Our Daily Bread — Heart Problem

Bible in a Year:

The Sovereign Lord says: Repent! Turn from your idols and renounce all your detestable practices!

Ezekiel 14:6

Today’s Scripture & Insight:

Ezekiel 14:1–8

“Do you see it, brother Tim?” My friend, a Ghanaian pastor, flashed his torchlight on a carved object leaning against a mud hut. Quietly he said, “That is the village idol.” Each Tuesday evening, Pastor Sam traveled into the bush to share the Bible in this remote village.

In the book of Ezekiel, we see how idolatry plagued the people of Judah. When Jerusalem’s leaders came to see the prophet Ezekiel, God told him, “These men have set up idols in their hearts” (14:3). God wasn’t merely warning them against idols carved of wood and stone. He was showing them that idolatry is a problem of the heart. We all struggle with it.

Bible teacher Alistair Begg describes an idol as “anything other than God that we regard as essential to our peace, our self-image, our contentment, or our acceptability.” Even things that have the appearance of being noble can become idols to us. When we seek comfort or self-worth from anything other than the living God, we commit idolatry.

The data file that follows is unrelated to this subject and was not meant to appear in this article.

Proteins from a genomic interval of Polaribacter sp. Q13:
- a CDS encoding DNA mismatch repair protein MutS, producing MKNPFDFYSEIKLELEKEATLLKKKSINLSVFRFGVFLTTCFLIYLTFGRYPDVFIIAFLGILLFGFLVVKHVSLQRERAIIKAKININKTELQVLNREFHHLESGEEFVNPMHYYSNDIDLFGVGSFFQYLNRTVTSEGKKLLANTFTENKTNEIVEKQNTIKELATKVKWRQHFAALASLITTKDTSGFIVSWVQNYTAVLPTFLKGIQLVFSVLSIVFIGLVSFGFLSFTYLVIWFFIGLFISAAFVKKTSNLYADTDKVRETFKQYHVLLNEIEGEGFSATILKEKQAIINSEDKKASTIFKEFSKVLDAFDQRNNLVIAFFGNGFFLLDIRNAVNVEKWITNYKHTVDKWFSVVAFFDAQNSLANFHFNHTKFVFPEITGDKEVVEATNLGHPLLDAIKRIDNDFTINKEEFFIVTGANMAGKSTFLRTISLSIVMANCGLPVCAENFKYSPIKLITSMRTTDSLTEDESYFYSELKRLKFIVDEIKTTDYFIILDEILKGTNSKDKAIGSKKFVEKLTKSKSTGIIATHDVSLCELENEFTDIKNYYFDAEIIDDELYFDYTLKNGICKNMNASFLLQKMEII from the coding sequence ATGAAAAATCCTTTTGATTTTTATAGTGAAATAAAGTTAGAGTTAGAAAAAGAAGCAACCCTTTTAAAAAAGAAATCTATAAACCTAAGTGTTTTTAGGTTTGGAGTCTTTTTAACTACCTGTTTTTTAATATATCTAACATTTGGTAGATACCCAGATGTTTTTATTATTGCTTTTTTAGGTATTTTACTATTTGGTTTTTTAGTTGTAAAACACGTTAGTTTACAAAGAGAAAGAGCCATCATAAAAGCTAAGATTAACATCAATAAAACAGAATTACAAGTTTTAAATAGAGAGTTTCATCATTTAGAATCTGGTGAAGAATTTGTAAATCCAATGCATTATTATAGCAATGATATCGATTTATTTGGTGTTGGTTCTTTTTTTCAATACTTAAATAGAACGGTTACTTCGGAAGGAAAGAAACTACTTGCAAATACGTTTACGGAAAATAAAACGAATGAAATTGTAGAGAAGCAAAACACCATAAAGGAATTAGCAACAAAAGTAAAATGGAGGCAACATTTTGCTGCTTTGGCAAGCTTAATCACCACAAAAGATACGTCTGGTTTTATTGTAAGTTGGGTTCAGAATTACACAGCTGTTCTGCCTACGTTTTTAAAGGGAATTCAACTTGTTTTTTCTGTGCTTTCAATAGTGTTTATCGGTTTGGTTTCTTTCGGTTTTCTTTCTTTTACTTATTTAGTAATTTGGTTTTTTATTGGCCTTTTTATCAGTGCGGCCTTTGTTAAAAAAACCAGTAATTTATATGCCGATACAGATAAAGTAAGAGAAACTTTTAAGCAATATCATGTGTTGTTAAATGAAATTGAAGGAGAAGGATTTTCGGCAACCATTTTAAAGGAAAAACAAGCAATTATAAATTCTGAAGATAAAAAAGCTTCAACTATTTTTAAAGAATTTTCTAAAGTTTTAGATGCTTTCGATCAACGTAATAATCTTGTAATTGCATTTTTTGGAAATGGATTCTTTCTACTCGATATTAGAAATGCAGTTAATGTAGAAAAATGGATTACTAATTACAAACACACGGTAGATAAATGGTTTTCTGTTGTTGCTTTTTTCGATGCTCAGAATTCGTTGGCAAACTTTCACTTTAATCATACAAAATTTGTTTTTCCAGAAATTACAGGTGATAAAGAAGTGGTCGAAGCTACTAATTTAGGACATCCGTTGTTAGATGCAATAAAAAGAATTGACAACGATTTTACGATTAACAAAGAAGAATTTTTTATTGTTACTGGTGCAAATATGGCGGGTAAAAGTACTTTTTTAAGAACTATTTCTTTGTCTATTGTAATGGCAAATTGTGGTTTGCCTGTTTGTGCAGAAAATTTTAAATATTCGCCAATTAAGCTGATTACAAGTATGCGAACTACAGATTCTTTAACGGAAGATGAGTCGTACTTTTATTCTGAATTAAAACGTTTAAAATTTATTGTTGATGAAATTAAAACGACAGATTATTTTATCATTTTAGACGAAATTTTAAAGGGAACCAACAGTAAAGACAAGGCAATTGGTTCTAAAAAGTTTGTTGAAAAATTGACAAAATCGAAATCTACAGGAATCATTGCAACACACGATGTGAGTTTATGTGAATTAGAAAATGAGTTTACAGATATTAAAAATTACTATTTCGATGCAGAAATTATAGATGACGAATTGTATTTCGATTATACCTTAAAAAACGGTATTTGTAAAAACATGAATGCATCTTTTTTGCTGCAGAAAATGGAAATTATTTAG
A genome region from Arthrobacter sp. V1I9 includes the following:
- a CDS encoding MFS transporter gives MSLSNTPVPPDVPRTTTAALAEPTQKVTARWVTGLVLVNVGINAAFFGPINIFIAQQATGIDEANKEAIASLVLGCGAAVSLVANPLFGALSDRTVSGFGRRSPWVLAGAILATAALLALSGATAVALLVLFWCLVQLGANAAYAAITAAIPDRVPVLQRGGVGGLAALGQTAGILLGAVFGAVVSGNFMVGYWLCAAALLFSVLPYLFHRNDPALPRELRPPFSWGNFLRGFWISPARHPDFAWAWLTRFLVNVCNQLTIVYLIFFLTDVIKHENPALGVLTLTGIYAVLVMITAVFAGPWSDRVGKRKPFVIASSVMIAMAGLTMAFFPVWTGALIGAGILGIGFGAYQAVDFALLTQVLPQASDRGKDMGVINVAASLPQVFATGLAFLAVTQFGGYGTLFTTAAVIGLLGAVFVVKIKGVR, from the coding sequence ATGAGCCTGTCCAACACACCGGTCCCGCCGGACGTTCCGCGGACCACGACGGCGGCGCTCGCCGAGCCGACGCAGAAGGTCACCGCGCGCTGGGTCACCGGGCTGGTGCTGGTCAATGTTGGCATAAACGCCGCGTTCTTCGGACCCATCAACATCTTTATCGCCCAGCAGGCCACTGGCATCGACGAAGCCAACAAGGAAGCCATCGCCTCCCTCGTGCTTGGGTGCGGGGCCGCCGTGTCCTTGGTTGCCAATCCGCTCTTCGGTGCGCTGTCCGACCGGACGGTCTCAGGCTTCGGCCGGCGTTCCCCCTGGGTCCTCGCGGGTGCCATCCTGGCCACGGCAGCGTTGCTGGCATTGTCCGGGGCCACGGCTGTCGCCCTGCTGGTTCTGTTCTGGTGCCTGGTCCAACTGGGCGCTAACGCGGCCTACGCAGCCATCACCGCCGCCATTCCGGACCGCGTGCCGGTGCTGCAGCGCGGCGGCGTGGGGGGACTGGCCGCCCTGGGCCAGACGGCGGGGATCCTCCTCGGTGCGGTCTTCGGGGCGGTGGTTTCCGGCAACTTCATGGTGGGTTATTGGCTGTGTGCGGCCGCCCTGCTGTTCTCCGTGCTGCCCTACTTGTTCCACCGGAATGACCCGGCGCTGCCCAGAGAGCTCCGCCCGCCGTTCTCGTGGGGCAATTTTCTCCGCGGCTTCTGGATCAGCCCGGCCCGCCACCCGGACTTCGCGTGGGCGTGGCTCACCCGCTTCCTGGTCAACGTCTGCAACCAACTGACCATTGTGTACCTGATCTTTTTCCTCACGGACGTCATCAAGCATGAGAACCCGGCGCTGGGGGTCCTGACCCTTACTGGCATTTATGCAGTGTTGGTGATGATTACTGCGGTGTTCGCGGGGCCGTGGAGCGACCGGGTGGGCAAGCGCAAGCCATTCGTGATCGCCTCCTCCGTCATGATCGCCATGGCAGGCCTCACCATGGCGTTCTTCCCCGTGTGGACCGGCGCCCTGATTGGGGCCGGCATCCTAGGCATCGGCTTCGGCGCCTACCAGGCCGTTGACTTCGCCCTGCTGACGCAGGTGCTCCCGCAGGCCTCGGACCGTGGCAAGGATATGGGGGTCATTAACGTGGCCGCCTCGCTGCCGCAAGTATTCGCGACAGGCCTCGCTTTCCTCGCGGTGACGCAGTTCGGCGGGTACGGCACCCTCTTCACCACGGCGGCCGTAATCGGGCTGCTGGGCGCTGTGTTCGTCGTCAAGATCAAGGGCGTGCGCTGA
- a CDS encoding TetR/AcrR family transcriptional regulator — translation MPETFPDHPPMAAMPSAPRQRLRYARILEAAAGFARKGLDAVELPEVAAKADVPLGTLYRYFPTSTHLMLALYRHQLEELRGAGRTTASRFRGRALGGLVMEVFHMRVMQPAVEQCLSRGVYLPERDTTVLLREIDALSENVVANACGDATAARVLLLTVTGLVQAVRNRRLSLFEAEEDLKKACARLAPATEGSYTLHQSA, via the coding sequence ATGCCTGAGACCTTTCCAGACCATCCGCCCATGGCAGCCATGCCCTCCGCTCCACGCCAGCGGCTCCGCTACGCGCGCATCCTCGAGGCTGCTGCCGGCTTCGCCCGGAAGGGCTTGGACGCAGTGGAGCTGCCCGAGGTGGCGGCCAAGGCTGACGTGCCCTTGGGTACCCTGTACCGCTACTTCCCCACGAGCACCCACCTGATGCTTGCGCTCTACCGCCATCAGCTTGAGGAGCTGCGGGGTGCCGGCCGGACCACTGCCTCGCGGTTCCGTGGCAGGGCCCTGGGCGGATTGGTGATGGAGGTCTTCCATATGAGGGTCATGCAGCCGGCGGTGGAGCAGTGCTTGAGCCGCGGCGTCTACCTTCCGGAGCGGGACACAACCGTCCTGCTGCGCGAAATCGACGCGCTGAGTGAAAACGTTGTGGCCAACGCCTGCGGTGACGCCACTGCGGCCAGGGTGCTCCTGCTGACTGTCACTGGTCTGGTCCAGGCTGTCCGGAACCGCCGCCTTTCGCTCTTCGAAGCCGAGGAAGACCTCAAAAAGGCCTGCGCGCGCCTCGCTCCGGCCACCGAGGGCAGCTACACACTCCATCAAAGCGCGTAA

“Repent!” God said. “Turn from your idols and renounce all your detestable practices!” (v. 6). Israel proved incapable of doing this. Thankfully, God had the solution. Looking forward to the coming of Christ and the gift of the Holy Spirit, He promised, “I will give you a new heart and put a new spirit in you” (36:26). We can’t do this alone.

By:  Tim Gustafson

Reflect & Pray

When stress hits you, where do you turn for comfort? What might you need to turn away from today?  

Father, show me the idols in my heart. Then help me destroy them and live in Your love.


Grace to You; John MacArthur – Righteous Anger

 “Walk . . . with all . . . gentleness” (Ephesians 4:1-2).

Our anger must be under control and should occur only for the right reason.